In a sense, the people of Taiwan are being intimidated from three sides: the primary and most obvious threat is of course from the side of China. Full democracy means that the people of Taiwan can elect their president without any outside interference or threat from China.

On whom do they want to be dependent?

However, the intimidation comes also from two other directions: from inside Taiwan itself and from some quarters in the United States.

In Taiwan itself, the ruling Kuomintang and even more so the people associated with the New Party and independent candidate James Soong, have long employed the old and worn-out scare-tactic that "independence means that China will attack." Such statements were designed to protect the powerbase of the mainlanders in the government, and to prevent the DPP from gaining broader support, but of course played into the cards of the Chinese Communists on the mainland.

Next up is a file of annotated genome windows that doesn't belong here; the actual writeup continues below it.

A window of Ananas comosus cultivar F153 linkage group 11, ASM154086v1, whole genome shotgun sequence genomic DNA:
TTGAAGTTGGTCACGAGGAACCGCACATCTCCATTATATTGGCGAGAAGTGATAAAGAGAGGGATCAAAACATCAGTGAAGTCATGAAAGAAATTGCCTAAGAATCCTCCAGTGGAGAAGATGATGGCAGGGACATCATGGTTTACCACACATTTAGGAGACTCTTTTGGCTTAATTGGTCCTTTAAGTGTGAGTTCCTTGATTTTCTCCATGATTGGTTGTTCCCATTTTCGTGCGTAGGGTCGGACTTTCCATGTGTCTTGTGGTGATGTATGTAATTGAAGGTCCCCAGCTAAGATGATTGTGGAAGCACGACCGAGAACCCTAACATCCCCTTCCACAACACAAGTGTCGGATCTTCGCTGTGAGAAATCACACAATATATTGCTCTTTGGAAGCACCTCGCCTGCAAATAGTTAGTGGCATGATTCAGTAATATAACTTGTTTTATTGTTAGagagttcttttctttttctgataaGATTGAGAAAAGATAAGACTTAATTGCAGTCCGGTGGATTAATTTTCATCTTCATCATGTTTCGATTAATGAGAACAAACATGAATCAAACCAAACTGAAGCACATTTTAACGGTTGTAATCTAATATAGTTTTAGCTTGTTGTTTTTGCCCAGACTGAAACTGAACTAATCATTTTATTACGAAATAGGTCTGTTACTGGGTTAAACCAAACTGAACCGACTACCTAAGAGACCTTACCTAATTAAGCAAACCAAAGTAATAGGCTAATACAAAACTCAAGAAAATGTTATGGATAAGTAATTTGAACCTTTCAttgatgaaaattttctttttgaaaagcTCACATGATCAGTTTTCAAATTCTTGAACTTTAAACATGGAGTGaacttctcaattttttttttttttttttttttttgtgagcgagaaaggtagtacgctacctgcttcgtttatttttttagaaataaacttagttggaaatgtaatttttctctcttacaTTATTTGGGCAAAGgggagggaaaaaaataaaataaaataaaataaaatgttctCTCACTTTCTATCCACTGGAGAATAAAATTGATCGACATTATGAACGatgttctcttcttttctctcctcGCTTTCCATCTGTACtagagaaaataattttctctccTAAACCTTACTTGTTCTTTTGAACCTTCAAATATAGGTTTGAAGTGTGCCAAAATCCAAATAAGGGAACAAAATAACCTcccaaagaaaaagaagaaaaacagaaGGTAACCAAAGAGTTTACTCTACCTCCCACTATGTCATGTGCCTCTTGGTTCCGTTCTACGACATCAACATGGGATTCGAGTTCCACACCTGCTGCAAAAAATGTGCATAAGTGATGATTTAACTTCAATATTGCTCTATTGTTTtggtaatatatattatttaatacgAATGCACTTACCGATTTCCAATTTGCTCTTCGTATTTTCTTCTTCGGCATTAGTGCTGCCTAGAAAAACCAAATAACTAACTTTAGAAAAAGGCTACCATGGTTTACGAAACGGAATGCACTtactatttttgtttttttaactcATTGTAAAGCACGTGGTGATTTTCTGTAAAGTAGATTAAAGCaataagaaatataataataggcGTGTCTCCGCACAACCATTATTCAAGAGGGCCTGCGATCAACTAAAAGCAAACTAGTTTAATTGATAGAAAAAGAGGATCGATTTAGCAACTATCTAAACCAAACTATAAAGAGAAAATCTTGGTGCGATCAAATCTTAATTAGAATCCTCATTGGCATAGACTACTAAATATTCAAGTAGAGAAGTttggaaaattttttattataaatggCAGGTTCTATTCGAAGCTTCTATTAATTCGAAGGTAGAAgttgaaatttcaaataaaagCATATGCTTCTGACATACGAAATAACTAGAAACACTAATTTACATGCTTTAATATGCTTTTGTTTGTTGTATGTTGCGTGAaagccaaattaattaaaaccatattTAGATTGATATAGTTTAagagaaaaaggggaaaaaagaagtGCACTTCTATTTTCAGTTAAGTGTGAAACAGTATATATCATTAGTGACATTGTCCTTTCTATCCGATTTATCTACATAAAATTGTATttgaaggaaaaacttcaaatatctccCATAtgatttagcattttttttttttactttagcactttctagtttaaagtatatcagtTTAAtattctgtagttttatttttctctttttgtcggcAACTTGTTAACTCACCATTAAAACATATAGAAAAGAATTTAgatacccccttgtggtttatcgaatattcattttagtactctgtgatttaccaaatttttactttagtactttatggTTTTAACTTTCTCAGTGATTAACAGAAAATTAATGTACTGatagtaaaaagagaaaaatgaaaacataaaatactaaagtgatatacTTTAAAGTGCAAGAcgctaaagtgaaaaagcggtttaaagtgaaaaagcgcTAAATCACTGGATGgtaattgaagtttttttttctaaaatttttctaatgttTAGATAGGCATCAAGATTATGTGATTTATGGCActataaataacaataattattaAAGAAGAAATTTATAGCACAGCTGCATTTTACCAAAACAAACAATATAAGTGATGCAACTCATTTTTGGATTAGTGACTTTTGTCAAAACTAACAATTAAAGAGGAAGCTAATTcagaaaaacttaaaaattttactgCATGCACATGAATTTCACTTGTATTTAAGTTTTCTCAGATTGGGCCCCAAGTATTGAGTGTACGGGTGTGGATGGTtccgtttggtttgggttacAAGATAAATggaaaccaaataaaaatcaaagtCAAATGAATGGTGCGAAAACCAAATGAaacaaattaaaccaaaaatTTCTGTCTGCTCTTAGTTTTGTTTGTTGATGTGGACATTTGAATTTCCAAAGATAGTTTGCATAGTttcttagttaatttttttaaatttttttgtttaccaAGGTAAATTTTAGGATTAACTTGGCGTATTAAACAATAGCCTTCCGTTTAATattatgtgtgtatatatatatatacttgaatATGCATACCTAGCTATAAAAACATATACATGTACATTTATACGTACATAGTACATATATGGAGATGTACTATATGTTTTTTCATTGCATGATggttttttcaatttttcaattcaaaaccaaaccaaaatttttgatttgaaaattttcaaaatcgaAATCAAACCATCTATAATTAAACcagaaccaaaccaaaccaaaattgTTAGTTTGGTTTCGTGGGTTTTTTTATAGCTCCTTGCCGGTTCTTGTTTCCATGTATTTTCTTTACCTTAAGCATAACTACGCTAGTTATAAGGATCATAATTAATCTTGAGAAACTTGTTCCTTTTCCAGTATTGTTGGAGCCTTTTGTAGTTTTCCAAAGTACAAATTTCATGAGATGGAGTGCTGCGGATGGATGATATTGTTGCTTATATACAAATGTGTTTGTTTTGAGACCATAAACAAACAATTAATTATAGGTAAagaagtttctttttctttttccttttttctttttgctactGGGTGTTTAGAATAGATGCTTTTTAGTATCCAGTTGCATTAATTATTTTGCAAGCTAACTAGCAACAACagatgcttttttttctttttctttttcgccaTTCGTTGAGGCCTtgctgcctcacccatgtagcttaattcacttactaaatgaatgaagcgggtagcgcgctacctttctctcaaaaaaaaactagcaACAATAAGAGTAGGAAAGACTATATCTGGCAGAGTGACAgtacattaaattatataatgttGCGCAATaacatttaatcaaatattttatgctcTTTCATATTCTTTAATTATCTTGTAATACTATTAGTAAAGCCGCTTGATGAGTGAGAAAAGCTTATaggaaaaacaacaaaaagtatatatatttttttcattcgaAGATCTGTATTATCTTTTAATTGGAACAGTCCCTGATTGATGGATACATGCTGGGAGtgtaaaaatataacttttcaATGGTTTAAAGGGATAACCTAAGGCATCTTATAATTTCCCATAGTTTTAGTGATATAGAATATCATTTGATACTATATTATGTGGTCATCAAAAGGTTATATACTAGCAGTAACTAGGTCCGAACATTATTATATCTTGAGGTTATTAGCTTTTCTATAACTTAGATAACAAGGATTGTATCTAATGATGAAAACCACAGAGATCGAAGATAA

Such mindless attacks on this issue against the DPP and its candidate Chen Shui-bian begs the question: "if they don't want to be independent, on whom do they want to be dependent?"

Another type of intimidation comes from those in the United States who argue that Taiwan should be prevented to move further in the direction of independence, or else the United States would withdraw its protection of the island as laid down in the Taiwan Relations Act of 1979. See the statements by Mr. Bradley, as quoted on page 9.

Who can be trusted?